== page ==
The Chimes by Anna Smaill – 2015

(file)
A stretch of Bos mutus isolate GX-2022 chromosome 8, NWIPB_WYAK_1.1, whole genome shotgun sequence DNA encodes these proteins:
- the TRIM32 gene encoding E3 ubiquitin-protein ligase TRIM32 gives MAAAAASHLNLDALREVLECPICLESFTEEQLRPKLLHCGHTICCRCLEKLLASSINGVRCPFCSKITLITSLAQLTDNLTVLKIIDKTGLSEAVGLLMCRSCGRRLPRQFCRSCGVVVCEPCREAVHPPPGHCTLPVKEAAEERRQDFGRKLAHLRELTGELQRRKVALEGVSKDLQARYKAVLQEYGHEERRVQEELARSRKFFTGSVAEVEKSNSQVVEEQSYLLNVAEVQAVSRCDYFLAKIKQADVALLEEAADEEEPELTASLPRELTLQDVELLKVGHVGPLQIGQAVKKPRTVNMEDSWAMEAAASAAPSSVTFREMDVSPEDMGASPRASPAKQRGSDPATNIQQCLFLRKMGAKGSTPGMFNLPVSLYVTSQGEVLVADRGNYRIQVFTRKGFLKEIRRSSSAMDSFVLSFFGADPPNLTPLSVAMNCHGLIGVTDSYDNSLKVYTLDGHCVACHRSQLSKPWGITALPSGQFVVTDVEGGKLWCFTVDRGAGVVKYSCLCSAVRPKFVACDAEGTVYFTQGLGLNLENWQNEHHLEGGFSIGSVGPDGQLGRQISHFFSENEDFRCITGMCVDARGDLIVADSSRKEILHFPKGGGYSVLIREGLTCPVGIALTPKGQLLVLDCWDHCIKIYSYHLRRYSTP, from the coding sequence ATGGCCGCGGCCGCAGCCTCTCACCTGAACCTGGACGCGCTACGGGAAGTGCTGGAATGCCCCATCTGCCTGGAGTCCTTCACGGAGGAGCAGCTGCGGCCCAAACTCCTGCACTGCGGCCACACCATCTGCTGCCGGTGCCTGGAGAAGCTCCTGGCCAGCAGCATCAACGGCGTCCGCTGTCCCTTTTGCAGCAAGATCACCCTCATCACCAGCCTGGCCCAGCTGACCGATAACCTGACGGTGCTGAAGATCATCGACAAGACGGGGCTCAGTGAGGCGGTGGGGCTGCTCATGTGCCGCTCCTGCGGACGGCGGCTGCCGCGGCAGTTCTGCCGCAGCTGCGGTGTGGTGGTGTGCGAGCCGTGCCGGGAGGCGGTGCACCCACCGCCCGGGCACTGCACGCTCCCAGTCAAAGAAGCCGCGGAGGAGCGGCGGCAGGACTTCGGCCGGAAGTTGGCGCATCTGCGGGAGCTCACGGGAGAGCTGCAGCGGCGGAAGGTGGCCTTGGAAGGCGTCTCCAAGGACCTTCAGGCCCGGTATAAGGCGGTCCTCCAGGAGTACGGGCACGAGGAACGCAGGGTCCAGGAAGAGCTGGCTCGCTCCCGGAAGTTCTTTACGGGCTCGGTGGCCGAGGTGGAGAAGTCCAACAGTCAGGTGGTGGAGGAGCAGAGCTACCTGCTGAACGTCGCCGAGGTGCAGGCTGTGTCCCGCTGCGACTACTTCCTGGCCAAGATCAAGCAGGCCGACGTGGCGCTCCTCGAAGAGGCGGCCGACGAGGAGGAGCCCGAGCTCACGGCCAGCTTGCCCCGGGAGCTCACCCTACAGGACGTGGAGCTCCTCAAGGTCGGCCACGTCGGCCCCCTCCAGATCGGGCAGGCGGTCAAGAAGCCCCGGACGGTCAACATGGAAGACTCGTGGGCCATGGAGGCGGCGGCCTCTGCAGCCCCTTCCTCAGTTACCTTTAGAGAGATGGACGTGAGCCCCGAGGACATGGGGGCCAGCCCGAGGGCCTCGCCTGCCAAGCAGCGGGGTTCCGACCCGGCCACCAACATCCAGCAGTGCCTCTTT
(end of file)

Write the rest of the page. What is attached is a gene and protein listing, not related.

the chimesThe Chimes is a debut novel set in a dystopian London where society has fallen back into medieval struggle.  The ‘Order’ has wiped, and continues to wipe, memory from the general population under the guise of paternalistic caring – violence and hatred arise from memory – and they have created a population of totally conforming or totally unaware ‘memorylost’ citizens.  There is nothing new in these ideas – nor in the presence of a non-conforming rebellious few – but what is really novel and a joy to read is the musical basis of Anna Smaill’s storytelling:  The regular ‘memoryloss’ sessions are caused by The Chimes of a giant musical instrument, and the narrative is peppered with musical terms – people move ‘lento’ or  ‘presto’, quietness is ‘tacet’, and talking of the times before the ‘allbreaking’ is ‘blasphony’.  I wasn’t surprised to find that the author is a violinist.  We find out about this confusing world and go on the journey of rebellion with a young orphan called Simon – who has to struggle to remember enough to string his thoughts together as he goes along, his remembering is initially aided by his sack of ‘objectmemories’.  Simon falls in with a band of ‘pactrunners’ who survive by retrieving pieces of ‘mettle’ sunk in the Thames mud, which the Order require to maintain the controlling instrument.   And he partners up with the band’s leader, Lucien, to take their hope of overturning the regime to the very heart of the Order – in Oxford.  The treasuring of past grievances is a destructive force, but the message of The Chimes is that to forcibly remove the underlying memories of grievance means also removing the complexity, beauty and sadness of the mess of human relationships and experiences.  Smaill’s writing is quite haunting at times: “Where’s the basso profundo for a dead baby, darling? What’s the discant for the mess of loss?”  I was quite anxious a few times reading this book, wondering if the author manages to maintain the world she has created through to a satisfying conclusion – she does – a great debut novel.

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